The Maritime History of the Great Lakes
British Whig (Kingston, ON), 1 May 1872

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p.1 Western Marine - Canadian sch. Jane McLeod ashore at East Sister; stm. barge Wm. Cowie arrived from Port Hope. [Detroit Union]

p.2 Navigation - Loss of a Barque & Two Men - barque Graham of St. Catharines capsized 7 miles off Steven's Landing, Lake Huron.

-Garden Island - numerous vessel arrivals and departures listed.

-The Navigation - harbor is filled with thick, heavy ice; gives list of arrivals and departures of many vessels.

-ad for Canadian Navigation Co. - Royal Mail Through Line - with schedule.


A Fleet Five Days In The Ice Floe

Yesterday about two o'clock, the steamers Lawrence, Capt. Reed, and Milwaukee, Capt. Lamphere, of the Northern Transportation line, entered this port and were soon moored to the Company's wharf. The Lawrence had seven or eight passengers for the West, and the Milwaukee also had a number. The former had nine horses on board.

The incident of the passage, the detention in the ice at the lower end of Lake Ontario, and the exciting scenes incident thereto, as related by the passengers, were equal to the descriptions of Capt. Kane of scenes in his Arctic voyage.

The Oswegatchie left Ogdensburg on the 20th; the Brooklyn on the 21st at daybreak; the Lawrence on the 23rd, the Young America on the 24th, the Empire on the same day; the Milwaukee on the 25th. This fleet of steamers collected at Cape Vincent, which point they reached without serious obstructions from ice in the St. Lawrence. The Lawrence left Cape Vincent on Tuesday at two o'clock, and pushed out into Lake Ontario to encounter the ice, and to enter upon a five days struggle to pass the frozen barrier. The others followed the Lawrence one at a time, but did not come up with it until Thursday, when the fleet of thirteen propellers, some of them bound down were in sight, wedged in by the immense field of ice. At one time nine of those propellers were within hailing distance.

The passengers describe the scene presented by this spectacle as beautiful and sublime. The expanse of ice was boundless. Thirteen of these beautiful craft stood out upon the frozen surface, puffing and struggling for progress through the icy floes. This struggle lasted from Tuesday, the 23rd, until Sunday morning, the 28th. The incidents were of the most exciting nature. Sometimes the propellers would push their way rapidly for several miles through the mass of ice, then again would come on a struggle for hours, when the fleet would not progress a rod. Some days a progress of miles would be made and nightfall would close the struggle; when daylight the next morning would reveal the discouraging fact that during the darkness the fleet had drifted for several miles backward beyond the point made the day before.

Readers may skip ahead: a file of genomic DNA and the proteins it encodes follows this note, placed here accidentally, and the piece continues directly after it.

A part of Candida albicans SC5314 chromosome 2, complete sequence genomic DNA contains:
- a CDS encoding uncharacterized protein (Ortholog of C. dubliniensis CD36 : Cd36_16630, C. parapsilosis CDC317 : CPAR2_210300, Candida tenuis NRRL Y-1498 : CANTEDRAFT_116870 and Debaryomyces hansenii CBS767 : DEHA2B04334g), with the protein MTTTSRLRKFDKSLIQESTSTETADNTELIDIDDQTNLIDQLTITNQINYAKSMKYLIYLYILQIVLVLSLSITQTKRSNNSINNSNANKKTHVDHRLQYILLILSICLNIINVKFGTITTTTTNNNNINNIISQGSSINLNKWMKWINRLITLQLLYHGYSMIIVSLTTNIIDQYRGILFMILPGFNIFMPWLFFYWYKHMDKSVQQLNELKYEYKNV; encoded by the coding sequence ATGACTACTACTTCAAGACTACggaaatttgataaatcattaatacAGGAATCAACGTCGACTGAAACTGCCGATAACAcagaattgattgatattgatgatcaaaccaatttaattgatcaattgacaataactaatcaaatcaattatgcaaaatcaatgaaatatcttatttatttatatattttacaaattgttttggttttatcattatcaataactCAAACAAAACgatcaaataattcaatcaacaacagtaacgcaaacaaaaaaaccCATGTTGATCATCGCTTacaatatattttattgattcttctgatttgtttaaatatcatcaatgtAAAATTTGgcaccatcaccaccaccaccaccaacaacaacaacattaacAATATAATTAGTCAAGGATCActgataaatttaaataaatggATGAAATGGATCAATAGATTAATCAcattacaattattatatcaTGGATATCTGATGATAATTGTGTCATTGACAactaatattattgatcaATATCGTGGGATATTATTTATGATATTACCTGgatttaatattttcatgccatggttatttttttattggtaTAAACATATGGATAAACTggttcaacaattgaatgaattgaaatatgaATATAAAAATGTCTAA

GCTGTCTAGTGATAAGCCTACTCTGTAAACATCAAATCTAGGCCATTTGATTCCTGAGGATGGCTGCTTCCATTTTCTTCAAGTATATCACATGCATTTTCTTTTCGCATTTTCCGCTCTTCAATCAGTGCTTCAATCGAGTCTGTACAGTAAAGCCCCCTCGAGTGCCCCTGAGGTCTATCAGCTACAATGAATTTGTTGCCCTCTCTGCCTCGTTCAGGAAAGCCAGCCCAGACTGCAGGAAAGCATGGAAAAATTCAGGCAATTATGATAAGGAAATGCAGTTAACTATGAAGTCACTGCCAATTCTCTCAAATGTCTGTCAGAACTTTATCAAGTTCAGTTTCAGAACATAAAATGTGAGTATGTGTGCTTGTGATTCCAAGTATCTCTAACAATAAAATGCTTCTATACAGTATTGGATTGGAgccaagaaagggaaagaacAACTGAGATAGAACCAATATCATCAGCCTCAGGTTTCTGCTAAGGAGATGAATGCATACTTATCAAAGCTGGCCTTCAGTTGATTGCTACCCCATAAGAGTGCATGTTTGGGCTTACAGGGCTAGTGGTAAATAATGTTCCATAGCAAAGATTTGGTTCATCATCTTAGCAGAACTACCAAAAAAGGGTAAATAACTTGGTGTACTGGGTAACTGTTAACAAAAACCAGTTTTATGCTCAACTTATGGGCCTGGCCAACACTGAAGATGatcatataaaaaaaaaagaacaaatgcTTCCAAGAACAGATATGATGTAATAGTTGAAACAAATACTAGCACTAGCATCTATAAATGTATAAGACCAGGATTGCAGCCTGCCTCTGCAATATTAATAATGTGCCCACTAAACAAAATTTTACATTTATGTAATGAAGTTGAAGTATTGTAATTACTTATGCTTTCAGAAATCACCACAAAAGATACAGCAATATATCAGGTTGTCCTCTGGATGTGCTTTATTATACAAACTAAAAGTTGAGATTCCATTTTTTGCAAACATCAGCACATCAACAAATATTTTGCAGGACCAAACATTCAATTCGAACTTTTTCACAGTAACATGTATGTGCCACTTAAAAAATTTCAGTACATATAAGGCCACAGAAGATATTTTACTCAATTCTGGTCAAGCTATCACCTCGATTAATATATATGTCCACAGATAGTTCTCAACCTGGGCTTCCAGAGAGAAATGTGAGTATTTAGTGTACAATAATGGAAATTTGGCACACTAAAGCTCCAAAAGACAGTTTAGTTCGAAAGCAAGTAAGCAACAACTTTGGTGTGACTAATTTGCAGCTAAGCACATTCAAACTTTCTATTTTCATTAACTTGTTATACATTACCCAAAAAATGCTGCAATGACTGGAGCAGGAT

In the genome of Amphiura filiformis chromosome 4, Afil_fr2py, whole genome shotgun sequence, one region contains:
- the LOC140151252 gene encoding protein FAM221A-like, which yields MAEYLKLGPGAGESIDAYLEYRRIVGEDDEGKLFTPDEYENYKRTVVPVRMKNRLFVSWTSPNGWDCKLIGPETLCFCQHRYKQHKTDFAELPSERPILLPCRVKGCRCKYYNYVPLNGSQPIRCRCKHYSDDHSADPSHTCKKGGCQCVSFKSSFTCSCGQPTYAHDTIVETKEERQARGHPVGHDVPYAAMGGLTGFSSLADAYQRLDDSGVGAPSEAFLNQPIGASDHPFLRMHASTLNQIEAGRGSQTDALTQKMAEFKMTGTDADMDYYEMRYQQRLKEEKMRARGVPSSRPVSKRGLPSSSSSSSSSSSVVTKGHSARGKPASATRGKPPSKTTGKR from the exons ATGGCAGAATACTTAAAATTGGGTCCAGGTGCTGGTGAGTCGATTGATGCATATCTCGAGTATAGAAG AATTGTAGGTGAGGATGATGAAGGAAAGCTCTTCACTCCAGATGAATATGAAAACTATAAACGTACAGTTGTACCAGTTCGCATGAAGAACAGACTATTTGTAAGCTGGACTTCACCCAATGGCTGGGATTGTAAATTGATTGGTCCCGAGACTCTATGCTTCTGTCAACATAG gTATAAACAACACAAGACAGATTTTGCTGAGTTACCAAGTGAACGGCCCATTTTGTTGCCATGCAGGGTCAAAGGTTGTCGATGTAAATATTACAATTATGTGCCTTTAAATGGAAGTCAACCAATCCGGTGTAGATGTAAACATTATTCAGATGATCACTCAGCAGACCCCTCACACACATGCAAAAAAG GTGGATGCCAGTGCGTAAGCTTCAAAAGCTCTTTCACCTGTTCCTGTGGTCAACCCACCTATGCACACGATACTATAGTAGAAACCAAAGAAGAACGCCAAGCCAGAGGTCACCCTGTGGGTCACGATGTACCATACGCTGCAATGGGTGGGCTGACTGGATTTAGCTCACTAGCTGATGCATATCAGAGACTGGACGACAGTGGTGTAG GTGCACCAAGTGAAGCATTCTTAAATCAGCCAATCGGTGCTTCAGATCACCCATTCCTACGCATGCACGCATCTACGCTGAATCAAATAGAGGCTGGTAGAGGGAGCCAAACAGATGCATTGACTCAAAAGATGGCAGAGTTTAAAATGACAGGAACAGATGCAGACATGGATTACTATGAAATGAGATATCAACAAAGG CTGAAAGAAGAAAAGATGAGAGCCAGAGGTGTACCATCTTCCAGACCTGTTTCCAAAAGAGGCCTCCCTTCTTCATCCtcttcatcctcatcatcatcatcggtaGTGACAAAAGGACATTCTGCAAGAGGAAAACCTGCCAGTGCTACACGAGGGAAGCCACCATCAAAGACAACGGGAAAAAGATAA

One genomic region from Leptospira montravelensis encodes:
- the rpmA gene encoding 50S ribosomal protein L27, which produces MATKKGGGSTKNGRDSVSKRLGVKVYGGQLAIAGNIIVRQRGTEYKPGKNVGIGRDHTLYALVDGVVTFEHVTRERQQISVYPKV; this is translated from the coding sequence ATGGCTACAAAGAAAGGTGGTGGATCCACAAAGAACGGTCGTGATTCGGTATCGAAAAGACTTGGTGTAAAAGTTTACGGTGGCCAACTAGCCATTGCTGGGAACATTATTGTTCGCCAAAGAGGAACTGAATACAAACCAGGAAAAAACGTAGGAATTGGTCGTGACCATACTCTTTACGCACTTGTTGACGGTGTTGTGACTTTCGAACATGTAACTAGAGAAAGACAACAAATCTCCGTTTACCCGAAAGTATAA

Luckily, the stewards of the several propellers had taken in a good stock of provisions at the Cape, and there was no lack in the bill of fare. The passengers passed away the time pleasantly in games of "euchre," and alternately "taking a hand" with the captains and crews in the contest with the ice.

Unfortunately for the poor horses upon the Lawrence but a limited supply of provender was on board. The oats were all consumed and for several days the poor brutes were without hay. On Saturday it was discovered that the City of Boston, bound down, had a cargo of corn, and was lying from a half to three quarters of a mile from the Lawrence. A boat was got overboard, and by dragging over the ice when necessary, and pushing it through the water when possible, and by carrying planks to bridge over the chasms in the ice, a supply of corn was transferred to the Lawrence, and temporary relief furnished the famished animals.

On Sunday morning Captain Reed, who was in the advance, found himself several miles below the False Ducks, and discovered that the wind had made an opening in the ice toward the Canadian shore, like a canal sufficient for the passage of the Lawrence. This he at once entered, followed by the Milwaukee, and soon discovered another similar opening leading out into clear water in the Lake. This he also followed, feeling his way along carefully by the use of the lead, until he passed out of the ice, after the five days struggle, the most remarkable and exciting, without doubt, ever experienced upon Lake Ontario. Captain Reed informed us that for more than thirty years he has navigated the Lakes, and has never experienced anything like this before. He represents this ice floe as covering the entire area of the lower end of the lake. A north-east wind, he thinks, is necessary to break it up, and drive it out upon the Lake. [Oswego Advertiser]

-Imports - 27,29, May 1.

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Date of Publication:
1 May 1872
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  • Ontario, Canada
    Latitude: 44.22976 Longitude: -76.48098
Rick Neilson
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pd [more details]
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Public domain: Copyright has expired according to the applicable Canadian or American laws. No restrictions on use.
Maritime History of the Great Lakes
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British Whig (Kingston, ON), 1 May 1872